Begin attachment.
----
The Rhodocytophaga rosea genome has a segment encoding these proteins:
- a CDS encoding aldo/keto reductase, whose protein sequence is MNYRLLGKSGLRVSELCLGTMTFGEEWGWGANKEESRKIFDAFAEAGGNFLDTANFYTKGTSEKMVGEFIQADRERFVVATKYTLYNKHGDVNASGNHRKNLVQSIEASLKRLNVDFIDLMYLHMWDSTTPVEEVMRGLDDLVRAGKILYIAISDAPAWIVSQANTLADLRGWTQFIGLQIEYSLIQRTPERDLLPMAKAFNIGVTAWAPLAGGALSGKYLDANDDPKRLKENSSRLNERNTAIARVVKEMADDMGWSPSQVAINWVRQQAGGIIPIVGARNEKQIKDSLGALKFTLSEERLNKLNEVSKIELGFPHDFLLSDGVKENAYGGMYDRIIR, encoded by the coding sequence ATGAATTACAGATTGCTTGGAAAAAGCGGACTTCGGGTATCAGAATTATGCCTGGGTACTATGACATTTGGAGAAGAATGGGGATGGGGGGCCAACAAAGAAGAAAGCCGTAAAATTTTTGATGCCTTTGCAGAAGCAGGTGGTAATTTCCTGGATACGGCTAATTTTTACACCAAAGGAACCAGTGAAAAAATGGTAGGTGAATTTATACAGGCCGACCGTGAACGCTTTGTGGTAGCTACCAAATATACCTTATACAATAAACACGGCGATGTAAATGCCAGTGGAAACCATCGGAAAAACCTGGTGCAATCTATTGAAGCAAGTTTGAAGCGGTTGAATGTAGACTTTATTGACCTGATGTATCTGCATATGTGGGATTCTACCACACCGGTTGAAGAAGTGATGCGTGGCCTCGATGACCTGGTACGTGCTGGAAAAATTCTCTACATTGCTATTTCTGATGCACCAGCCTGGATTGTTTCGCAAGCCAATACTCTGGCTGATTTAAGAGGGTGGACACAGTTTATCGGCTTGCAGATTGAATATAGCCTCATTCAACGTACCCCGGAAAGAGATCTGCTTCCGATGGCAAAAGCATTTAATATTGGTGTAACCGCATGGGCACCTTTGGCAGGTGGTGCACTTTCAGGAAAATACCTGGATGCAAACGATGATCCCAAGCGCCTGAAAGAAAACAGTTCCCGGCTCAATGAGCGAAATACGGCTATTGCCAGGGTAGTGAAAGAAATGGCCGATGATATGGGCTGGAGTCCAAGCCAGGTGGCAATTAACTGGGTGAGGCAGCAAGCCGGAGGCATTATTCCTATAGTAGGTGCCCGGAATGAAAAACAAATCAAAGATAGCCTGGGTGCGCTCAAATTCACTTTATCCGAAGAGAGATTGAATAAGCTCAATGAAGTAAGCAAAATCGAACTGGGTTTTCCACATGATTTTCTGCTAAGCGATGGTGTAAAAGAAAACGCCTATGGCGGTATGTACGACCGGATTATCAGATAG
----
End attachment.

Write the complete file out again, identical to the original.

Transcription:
The Rhodocytophaga rosea genome has a segment encoding these proteins:
- a CDS encoding aldo/keto reductase, whose protein sequence is MNYRLLGKSGLRVSELCLGTMTFGEEWGWGANKEESRKIFDAFAEAGGNFLDTANFYTKGTSEKMVGEFIQADRERFVVATKYTLYNKHGDVNASGNHRKNLVQSIEASLKRLNVDFIDLMYLHMWDSTTPVEEVMRGLDDLVRAGKILYIAISDAPAWIVSQANTLADLRGWTQFIGLQIEYSLIQRTPERDLLPMAKAFNIGVTAWAPLAGGALSGKYLDANDDPKRLKENSSRLNERNTAIARVVKEMADDMGWSPSQVAINWVRQQAGGIIPIVGARNEKQIKDSLGALKFTLSEERLNKLNEVSKIELGFPHDFLLSDGVKENAYGGMYDRIIR, encoded by the coding sequence ATGAATTACAGATTGCTTGGAAAAAGCGGACTTCGGGTATCAGAATTATGCCTGGGTACTATGACATTTGGAGAAGAATGGGGATGGGGGGCCAACAAAGAAGAAAGCCGTAAAATTTTTGATGCCTTTGCAGAAGCAGGTGGTAATTTCCTGGATACGGCTAATTTTTACACCAAAGGAACCAGTGAAAAAATGGTAGGTGAATTTATACAGGCCGACCGTGAACGCTTTGTGGTAGCTACCAAATATACCTTATACAATAAACACGGCGATGTAAATGCCAGTGGAAACCATCGGAAAAACCTGGTGCAATCTATTGAAGCAAGTTTGAAGCGGTTGAATGTAGACTTTATTGACCTGATGTATCTGCATATGTGGGATTCTACCACACCGGTTGAAGAAGTGATGCGTGGCCTCGATGACCTGGTACGTGCTGGAAAAATTCTCTACATTGCTATTTCTGATGCACCAGCCTGGATTGTTTCGCAAGCCAATACTCTGGCTGATTTAAGAGGGTGGACACAGTTTATCGGCTTGCAGATTGAATATAGCCTCATTCAACGTACCCCGGAAAGAGATCTGCTTCCGATGGCAAAAGCATTTAATATTGGTGTAACCGCATGGGCACCTTTGGCAGGTGGTGCACTTTCAGGAAAATACCTGGATGCAAACGATGATCCCAAGCGCCTGAAAGAAAACAGTTCCCGGCTCAATGAGCGAAATACGGCTATTGCCAGGGTAGTGAAAGAAATGGCCGATGATATGGGCTGGAGTCCAAGCCAGGTGGCAATTAACTGGGTGAGGCAGCAAGCCGGAGGCATTATTCCTATAGTAGGTGCCCGGAATGAAAAACAAATCAAAGATAGCCTGGGTGCGCTCAAATTCACTTTATCCGAAGAGAGATTGAATAAGCTCAATGAAGTAAGCAAAATCGAACTGGGTTTTCCACATGATTTTCTGCTAAGCGATGGTGTAAAAGAAAACGCCTATGGCGGTATGTACGACCGGATTATCAGATAG